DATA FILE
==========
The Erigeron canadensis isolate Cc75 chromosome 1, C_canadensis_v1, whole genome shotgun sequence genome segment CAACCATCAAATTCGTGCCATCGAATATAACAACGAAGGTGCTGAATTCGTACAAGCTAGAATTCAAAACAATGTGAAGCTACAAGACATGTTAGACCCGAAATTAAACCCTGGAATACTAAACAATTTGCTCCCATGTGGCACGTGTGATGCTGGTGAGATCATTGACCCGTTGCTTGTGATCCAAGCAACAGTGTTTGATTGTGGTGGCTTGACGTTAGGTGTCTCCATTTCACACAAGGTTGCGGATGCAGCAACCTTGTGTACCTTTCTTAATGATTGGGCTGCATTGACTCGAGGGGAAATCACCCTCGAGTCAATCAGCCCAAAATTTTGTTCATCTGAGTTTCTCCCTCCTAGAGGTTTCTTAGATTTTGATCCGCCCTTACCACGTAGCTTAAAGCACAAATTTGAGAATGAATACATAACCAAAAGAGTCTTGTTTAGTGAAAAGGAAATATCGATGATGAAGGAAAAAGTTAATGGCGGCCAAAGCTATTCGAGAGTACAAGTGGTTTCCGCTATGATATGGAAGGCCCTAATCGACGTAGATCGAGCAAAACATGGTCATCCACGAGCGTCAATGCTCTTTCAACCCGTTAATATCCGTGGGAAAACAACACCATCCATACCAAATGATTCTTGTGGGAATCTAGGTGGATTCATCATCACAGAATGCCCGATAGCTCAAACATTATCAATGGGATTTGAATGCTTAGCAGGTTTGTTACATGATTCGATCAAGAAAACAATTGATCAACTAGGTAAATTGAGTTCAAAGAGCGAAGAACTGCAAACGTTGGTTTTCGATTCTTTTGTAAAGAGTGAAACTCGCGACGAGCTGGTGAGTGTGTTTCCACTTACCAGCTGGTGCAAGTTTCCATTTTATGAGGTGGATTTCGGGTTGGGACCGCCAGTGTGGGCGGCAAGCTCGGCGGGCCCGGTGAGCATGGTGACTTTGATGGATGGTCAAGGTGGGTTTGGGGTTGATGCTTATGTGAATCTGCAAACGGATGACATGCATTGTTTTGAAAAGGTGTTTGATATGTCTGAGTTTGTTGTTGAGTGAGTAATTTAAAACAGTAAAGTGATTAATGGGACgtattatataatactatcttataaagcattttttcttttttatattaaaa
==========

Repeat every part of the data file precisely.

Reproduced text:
The Erigeron canadensis isolate Cc75 chromosome 1, C_canadensis_v1, whole genome shotgun sequence genome segment CAACCATCAAATTCGTGCCATCGAATATAACAACGAAGGTGCTGAATTCGTACAAGCTAGAATTCAAAACAATGTGAAGCTACAAGACATGTTAGACCCGAAATTAAACCCTGGAATACTAAACAATTTGCTCCCATGTGGCACGTGTGATGCTGGTGAGATCATTGACCCGTTGCTTGTGATCCAAGCAACAGTGTTTGATTGTGGTGGCTTGACGTTAGGTGTCTCCATTTCACACAAGGTTGCGGATGCAGCAACCTTGTGTACCTTTCTTAATGATTGGGCTGCATTGACTCGAGGGGAAATCACCCTCGAGTCAATCAGCCCAAAATTTTGTTCATCTGAGTTTCTCCCTCCTAGAGGTTTCTTAGATTTTGATCCGCCCTTACCACGTAGCTTAAAGCACAAATTTGAGAATGAATACATAACCAAAAGAGTCTTGTTTAGTGAAAAGGAAATATCGATGATGAAGGAAAAAGTTAATGGCGGCCAAAGCTATTCGAGAGTACAAGTGGTTTCCGCTATGATATGGAAGGCCCTAATCGACGTAGATCGAGCAAAACATGGTCATCCACGAGCGTCAATGCTCTTTCAACCCGTTAATATCCGTGGGAAAACAACACCATCCATACCAAATGATTCTTGTGGGAATCTAGGTGGATTCATCATCACAGAATGCCCGATAGCTCAAACATTATCAATGGGATTTGAATGCTTAGCAGGTTTGTTACATGATTCGATCAAGAAAACAATTGATCAACTAGGTAAATTGAGTTCAAAGAGCGAAGAACTGCAAACGTTGGTTTTCGATTCTTTTGTAAAGAGTGAAACTCGCGACGAGCTGGTGAGTGTGTTTCCACTTACCAGCTGGTGCAAGTTTCCATTTTATGAGGTGGATTTCGGGTTGGGACCGCCAGTGTGGGCGGCAAGCTCGGCGGGCCCGGTGAGCATGGTGACTTTGATGGATGGTCAAGGTGGGTTTGGGGTTGATGCTTATGTGAATCTGCAAACGGATGACATGCATTGTTTTGAAAAGGTGTTTGATATGTCTGAGTTTGTTGTTGAGTGAGTAATTTAAAACAGTAAAGTGATTAATGGGACgtattatataatactatcttataaagcattttttcttttttatattaaaa